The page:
Fran Wilde’s debut novel Updraft was a New Weird Secondary World story about growing up, finding one’s place in the world, and soaring on the winds around towers of bone. Her newest effort, The Jewel and Her Lapidary, shows how broad her talents are with a story about the end of empire, and how the last member of a dynasty comes to terms with her world’s destruction and transformation, and what she can find deep inside to survive.
The world of The Jewel and Her Lapidary is of a remote valley kingdom where members of the royal family, together with their lapidary courtiers who complete the design needed to be able to make use of the magical jewels, have long stood in safe isolation. When greed and betrayal shatter that protection, and the valley is overrun, the jewels that hid the valley, and the palace, and could move mountain and river are no longer defenders and tools, but prizes to be won.
Fran Wilde takes a macro lens shot of what could be an epic story, a 500-page fantasy of the end of an Empire and the struggle against its end, and provides a narrow, carefully composed perspective in Lin’s story. And yet even within that tight and carefully set framework, the story threatens time and again to break its frame, right in its first words, which shows that we are looking back on Lin’s story from a future so far away that her life is now just a note in a guidebook. The conflicting tensions of the composition of this story are a high wire act. By any rights, this should be the first in a fantasy trilogy, with maps, large-scale dramatis personae, family trees, and a glossary in the back. By the magic of her writing, Wilde has managed to boil this down into less than a hundred pages, into the last couple of days of Jewel Lin and her Lapidary Sima.
The use of language in the story is, even more than the fascinating epic in miniature, a success and triumph of style. Wilde uses passages from that future guidebook to set us in time, letting us see the valley in its present and providing not quite a framing device, but rather parallax to the events in the story itself. There are also repeated and reworked phrases that echo and pattern throughout the story. It reaches for the same sort of layering and repetition that one might hear in, say, an epic poem.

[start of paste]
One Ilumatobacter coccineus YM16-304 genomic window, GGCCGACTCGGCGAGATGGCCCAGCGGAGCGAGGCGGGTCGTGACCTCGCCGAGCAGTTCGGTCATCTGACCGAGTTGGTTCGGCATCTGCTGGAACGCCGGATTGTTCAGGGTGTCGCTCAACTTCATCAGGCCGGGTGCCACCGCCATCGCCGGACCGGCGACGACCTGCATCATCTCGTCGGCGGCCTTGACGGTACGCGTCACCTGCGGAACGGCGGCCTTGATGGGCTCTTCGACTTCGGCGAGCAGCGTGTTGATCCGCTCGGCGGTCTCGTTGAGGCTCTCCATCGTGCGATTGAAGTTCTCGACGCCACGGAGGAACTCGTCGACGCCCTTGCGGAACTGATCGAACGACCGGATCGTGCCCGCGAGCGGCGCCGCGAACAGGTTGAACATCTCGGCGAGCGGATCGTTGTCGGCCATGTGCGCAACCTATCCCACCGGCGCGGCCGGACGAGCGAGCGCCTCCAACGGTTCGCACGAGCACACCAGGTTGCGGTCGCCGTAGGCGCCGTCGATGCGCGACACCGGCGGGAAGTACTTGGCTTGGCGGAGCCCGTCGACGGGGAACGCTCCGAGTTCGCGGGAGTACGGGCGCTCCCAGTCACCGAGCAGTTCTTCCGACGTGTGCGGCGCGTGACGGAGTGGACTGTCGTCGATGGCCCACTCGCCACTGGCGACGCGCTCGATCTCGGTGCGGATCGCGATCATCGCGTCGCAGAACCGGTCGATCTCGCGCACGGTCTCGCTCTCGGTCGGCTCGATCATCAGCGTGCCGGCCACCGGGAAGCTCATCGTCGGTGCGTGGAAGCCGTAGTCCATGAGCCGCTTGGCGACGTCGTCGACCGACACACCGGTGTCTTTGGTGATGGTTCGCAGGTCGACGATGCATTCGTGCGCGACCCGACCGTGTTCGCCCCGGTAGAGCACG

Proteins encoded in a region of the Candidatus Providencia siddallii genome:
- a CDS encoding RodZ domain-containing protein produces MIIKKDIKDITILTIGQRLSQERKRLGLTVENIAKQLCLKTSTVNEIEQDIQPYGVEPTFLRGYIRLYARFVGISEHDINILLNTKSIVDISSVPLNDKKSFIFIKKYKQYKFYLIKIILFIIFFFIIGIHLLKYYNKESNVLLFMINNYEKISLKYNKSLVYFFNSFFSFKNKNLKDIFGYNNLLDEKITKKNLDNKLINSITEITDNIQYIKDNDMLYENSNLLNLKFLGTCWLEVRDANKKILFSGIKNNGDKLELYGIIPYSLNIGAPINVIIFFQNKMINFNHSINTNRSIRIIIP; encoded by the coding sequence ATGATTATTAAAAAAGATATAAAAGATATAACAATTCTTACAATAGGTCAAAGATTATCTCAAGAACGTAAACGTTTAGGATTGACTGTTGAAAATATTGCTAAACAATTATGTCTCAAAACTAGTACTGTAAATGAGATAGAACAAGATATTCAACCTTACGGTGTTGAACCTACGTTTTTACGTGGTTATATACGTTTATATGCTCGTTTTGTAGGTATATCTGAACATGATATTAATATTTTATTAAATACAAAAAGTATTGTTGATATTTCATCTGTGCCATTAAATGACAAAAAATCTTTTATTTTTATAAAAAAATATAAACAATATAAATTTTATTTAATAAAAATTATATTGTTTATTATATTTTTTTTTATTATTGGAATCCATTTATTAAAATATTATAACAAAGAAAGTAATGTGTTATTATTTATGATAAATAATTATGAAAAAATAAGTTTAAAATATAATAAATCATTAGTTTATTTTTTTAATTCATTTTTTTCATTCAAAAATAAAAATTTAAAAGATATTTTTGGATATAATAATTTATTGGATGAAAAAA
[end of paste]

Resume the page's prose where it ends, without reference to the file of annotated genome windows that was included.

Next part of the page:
And the story has interesting things to say about freedom, control, duty, desire and the settings in which we are all set, and try and break free from. Lapidaries must obey their Jewels, but the gems themselves have desires of their own, desires that the lapidaries cannot help but hear. The mountain kingdom that has swept over the river valley has a commander with desires and duties of her own. The strictures of what Lin needs to do, and must do, are opposing forces of action that twist the wires of her own soul and mind, crafting a psychological setting to hold the gemstone of the rest of the story within.
The Jewel and her Lapidary is a small, personal, keystone story, a cunningly faceted gem of a story in a setting carefully crafted to show off its brilliance.